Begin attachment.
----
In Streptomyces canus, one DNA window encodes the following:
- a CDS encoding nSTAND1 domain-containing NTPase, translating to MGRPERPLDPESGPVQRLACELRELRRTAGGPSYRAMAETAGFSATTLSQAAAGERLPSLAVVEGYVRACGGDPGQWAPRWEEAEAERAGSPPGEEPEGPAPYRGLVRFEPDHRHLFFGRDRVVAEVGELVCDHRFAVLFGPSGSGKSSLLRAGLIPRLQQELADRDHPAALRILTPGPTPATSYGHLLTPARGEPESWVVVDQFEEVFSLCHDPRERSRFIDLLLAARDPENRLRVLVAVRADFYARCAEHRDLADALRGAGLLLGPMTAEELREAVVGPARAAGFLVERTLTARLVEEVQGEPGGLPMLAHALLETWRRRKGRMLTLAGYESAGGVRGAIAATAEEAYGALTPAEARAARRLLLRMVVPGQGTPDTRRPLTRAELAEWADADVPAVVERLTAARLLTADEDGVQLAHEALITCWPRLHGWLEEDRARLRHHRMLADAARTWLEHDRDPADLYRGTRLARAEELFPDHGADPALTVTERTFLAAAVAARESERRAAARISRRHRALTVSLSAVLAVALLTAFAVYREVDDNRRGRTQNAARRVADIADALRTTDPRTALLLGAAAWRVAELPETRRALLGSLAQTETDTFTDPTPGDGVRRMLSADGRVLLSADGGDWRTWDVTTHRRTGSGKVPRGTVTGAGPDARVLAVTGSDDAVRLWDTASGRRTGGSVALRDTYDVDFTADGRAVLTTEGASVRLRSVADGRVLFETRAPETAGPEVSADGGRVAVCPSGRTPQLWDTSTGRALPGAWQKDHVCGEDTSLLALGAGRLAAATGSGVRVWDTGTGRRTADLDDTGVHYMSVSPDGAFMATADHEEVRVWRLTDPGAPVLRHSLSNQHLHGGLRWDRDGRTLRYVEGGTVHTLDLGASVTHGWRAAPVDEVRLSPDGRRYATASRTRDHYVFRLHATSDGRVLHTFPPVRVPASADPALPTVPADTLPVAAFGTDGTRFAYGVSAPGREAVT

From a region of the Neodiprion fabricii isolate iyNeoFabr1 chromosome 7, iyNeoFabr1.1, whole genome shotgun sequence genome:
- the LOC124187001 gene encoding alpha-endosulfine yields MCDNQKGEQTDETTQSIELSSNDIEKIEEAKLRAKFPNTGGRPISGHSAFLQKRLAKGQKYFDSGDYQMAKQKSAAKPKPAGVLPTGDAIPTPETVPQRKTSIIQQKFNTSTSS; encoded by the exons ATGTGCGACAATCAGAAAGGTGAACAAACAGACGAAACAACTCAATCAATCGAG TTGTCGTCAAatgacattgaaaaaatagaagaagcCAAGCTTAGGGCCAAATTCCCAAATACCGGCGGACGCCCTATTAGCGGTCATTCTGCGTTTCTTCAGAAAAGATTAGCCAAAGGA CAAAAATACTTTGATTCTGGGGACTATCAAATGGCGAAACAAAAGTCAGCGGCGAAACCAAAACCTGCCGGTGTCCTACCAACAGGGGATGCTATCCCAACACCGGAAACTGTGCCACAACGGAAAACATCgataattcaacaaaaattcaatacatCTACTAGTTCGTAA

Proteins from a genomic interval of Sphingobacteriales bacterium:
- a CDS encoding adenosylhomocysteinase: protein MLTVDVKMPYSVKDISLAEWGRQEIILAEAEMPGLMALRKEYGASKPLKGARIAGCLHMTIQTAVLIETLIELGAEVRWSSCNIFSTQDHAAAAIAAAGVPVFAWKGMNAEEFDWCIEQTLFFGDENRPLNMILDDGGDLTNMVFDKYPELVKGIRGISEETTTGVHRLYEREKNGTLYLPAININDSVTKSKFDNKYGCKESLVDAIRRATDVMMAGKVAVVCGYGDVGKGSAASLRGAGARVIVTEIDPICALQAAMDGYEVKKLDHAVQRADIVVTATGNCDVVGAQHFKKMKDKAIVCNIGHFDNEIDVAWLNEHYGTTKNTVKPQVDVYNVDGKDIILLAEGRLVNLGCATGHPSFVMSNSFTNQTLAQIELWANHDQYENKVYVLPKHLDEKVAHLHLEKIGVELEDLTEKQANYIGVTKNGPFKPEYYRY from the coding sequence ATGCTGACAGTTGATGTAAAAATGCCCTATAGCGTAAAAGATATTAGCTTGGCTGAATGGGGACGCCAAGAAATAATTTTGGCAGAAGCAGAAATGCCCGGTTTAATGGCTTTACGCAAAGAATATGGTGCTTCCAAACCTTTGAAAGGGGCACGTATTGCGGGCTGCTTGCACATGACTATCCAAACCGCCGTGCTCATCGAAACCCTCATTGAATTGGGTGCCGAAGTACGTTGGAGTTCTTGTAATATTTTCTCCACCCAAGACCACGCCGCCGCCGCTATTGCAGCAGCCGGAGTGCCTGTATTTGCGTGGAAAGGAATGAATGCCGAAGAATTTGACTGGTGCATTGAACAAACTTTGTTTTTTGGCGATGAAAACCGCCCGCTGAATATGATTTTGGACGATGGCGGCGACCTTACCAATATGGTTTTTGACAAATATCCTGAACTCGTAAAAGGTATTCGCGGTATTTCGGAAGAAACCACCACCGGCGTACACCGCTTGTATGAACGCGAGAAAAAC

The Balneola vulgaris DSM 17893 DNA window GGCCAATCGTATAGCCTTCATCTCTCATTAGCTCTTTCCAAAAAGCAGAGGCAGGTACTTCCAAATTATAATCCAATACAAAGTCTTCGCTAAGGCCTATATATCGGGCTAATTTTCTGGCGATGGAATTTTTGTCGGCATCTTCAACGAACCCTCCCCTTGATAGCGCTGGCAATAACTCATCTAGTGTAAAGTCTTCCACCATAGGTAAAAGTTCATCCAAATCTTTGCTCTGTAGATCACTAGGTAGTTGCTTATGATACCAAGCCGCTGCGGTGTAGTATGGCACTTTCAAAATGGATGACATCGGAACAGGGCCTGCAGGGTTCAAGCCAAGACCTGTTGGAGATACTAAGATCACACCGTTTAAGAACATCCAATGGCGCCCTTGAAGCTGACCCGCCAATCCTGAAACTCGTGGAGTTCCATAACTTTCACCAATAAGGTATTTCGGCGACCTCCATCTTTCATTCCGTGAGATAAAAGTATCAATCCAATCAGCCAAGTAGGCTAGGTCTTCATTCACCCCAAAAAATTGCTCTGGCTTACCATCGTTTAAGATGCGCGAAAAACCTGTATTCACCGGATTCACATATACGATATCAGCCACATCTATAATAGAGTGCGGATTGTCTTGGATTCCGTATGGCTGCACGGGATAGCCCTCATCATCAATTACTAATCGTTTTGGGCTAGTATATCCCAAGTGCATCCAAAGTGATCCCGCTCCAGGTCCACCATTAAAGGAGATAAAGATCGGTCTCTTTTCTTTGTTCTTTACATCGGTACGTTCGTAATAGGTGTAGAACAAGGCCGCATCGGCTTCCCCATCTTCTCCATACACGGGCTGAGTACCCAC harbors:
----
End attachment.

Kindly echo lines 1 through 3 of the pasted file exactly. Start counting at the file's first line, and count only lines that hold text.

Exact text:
In Streptomyces canus, one DNA window encodes the following:
- a CDS encoding nSTAND1 domain-containing NTPase, translating to MGRPERPLDPESGPVQRLACELRELRRTAGGPSYRAMAETAGFSATTLSQAAAGERLPSLAVVEGYVRACGGDPGQWAPRWEEAEAERAGSPPGEEPEGPAPYRGLVRFEPDHRHLFFGRDRVVAEVGELVCDHRFAVLFGPSGSGKSSLLRAGLIPRLQQELADRDHPAALRILTPGPTPATSYGHLLTPARGEPESWVVVDQFEEVFSLCHDPRERSRFIDLLLAARDPENRLRVLVAVRADFYARCAEHRDLADALRGAGLLLGPMTAEELREAVVGPARAAGFLVERTLTARLVEEVQGEPGGLPMLAHALLETWRRRKGRMLTLAGYESAGGVRGAIAATAEEAYGALTPAEARAARRLLLRMVVPGQGTPDTRRPLTRAELAEWADADVPAVVERLTAARLLTADEDGVQLAHEALITCWPRLHGWLEEDRARLRHHRMLADAARTWLEHDRDPADLYRGTRLARAEELFPDHGADPALTVTERTFLAAAVAARESERRAAARISRRHRALTVSLSAVLAVALLTAFAVYREVDDNRRGRTQNAARRVADIADALRTTDPRTALLLGAAAWRVAELPETRRALLGSLAQTETDTFTDPTPGDGVRRMLSADGRVLLSADGGDWRTWDVTTHRRTGSGKVPRGTVTGAGPDARVLAVTGSDDAVRLWDTASGRRTGGSVALRDTYDVDFTADGRAVLTTEGASVRLRSVADGRVLFETRAPETAGPEVSADGGRVAVCPSGRTPQLWDTSTGRALPGAWQKDHVCGEDTSLLALGAGRLAAATGSGVRVWDTGTGRRTADLDDTGVHYMSVSPDGAFMATADHEEVRVWRLTDPGAPVLRHSLSNQHLHGGLRWDRDGRTLRYVEGGTVHTLDLGASVTHGWRAAPVDEVRLSPDGRRYATASRTRDHYVFRLHATSDGRVLHTFPPVRVPASADPALPTVPADTLPVAAFGTDGTRFAYGVSAPGREAVT

From a region of the Neodiprion fabricii isolate iyNeoFabr1 chromosome 7, iyNeoFabr1.1, whole genome shotgun sequence genome: